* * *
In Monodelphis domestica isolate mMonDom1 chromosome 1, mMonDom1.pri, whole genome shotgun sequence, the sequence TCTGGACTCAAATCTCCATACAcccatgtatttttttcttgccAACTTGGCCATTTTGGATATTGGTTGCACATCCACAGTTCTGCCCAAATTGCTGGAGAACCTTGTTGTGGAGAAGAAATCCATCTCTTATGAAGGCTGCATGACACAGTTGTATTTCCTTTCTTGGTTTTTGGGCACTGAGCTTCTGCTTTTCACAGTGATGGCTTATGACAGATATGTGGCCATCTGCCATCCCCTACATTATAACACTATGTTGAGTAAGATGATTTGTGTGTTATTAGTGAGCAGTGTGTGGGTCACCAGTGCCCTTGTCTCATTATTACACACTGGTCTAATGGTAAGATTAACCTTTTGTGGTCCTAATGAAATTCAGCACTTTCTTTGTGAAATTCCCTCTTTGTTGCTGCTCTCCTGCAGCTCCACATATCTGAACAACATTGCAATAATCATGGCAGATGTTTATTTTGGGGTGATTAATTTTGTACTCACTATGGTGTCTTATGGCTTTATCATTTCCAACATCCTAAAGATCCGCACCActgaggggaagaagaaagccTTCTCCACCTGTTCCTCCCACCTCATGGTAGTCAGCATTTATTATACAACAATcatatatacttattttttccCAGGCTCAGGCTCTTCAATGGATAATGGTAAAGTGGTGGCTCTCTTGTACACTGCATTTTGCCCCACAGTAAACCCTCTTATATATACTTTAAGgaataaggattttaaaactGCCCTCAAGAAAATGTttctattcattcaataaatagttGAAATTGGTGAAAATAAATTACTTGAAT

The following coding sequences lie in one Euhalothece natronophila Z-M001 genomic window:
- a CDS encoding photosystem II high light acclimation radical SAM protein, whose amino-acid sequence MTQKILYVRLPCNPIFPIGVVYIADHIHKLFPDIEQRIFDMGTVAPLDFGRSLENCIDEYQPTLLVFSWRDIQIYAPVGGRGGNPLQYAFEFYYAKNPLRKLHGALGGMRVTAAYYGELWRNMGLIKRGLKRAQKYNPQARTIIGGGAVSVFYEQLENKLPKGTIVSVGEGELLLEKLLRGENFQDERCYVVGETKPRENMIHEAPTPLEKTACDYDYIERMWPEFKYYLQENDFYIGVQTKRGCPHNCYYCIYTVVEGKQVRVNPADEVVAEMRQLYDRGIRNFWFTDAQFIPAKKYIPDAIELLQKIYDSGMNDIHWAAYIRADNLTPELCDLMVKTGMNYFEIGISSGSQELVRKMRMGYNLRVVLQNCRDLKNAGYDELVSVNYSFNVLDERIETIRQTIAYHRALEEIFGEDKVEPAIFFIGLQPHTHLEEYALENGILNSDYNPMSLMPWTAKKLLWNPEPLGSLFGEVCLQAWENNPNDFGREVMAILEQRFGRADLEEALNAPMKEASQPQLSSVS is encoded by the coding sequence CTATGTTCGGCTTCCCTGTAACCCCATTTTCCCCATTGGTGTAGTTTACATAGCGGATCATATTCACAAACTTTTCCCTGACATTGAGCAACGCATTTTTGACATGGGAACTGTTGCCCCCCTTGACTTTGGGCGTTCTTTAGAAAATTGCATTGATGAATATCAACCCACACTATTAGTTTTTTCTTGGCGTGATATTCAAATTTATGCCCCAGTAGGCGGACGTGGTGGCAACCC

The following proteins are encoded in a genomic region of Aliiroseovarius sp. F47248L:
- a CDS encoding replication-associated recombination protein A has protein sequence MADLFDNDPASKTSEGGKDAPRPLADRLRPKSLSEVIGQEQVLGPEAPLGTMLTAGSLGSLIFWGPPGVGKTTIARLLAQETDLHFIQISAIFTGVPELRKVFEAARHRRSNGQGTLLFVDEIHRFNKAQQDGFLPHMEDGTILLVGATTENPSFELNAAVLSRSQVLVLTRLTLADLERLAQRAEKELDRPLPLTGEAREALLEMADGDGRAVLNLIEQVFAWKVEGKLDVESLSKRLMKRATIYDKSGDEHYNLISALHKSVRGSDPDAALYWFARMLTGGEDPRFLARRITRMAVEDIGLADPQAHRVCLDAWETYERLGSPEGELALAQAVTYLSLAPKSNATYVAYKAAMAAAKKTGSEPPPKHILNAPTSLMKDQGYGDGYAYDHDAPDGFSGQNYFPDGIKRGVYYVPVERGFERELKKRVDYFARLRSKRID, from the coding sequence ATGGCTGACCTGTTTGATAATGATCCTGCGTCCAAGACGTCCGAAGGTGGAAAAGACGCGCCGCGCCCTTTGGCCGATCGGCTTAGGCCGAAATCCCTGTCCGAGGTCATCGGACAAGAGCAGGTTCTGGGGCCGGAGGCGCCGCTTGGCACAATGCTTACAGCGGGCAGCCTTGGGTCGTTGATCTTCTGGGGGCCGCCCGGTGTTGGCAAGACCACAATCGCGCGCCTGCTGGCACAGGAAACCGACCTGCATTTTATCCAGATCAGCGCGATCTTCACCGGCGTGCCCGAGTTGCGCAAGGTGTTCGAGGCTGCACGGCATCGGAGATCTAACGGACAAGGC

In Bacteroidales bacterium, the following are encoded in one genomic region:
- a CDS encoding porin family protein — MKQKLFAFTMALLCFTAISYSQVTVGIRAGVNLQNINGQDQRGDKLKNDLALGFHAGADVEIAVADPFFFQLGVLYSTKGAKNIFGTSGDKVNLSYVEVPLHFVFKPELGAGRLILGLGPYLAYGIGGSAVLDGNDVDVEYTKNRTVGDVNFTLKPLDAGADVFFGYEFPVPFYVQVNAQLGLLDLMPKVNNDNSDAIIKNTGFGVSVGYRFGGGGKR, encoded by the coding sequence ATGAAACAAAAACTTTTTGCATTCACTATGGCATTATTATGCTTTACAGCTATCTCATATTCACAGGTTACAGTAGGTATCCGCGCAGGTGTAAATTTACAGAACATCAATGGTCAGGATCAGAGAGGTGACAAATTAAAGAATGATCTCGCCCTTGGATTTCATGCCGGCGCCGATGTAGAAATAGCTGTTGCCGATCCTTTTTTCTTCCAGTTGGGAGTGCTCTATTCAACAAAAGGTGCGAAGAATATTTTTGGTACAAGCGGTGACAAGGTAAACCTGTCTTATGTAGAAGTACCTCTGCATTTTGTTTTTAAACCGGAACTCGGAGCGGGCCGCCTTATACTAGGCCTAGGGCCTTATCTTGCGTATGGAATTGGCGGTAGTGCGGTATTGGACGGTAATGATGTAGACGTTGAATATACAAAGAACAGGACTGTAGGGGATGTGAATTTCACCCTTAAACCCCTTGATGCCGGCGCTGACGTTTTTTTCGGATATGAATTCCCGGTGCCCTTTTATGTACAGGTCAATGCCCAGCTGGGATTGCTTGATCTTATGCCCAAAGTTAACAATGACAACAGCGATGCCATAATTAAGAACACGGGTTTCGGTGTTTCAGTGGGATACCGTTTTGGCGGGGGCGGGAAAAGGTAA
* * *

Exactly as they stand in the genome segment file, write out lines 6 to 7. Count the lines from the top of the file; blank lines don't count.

In Bacteroidales bacterium, the following are encoded in one genomic region:
- a CDS encoding porin family protein — MKQKLFAFTMALLCFTAISYSQVTVGIRAGVNLQNINGQDQRGDKLKNDLALGFHAGADVEIAVADPFFFQLGVLYSTKGAKNIFGTSGDKVNLSYVEVPLHFVFKPELGAGRLILGLGPYLAYGIGGSAVLDGNDVDVEYTKNRTVGDVNFTLKPLDAGADVFFGYEFPVPFYVQVNAQLGLLDLMPKVNNDNSDAIIKNTGFGVSVGYRFGGGGKR, encoded by the coding sequence ATGAAACAAAAACTTTTTGCATTCACTATGGCATTATTATGCTTTACAGCTATCTCATATTCACAGGTTACAGTAGGTATCCGCGCAGGTGTAAATTTACAGAACATCAATGGTCAGGATCAGAGAGGTGACAAATTAAAGAATGATCTCGCCCTTGGATTTCATGCCGGCGCCGATGTAGAAATAGCTGTTGCCGATCCTTTTTTCTTCCAGTTGGGAGTGCTCTATTCAACAAAAGGTGCGAAGAATATTTTTGGTACAAGCGGTGACAAGGTAAACCTGTCTTATGTAGAAGTACCTCTGCATTTTGTTTTTAAACCGGAACTCGGAGCGGGCCGCCTTATACTAGGCCTAGGGCCTTATCTTGCGTATGGAATTGGCGGTAGTGCGGTATTGGACGGTAATGATGTAGACGTTGAATATACAAAGAACAGGACTGTAGGGGATGTGAATTTCACCCTTAAACCCCTTGATGCCGGCGCTGACGTTTTTTTCGGATATGAATTCCCGGTGCCCTTTTATGTACAGGTCAATGCCCAGCTGGGATTGCTTGATCTTATGCCCAAAGTTAACAATGACAACAGCGATGCCATAATTAAGAACACGGGTTTCGGTGTTTCAGTGGGATACCGTTTTGGCGGGGGCGGGAAAAGGTAA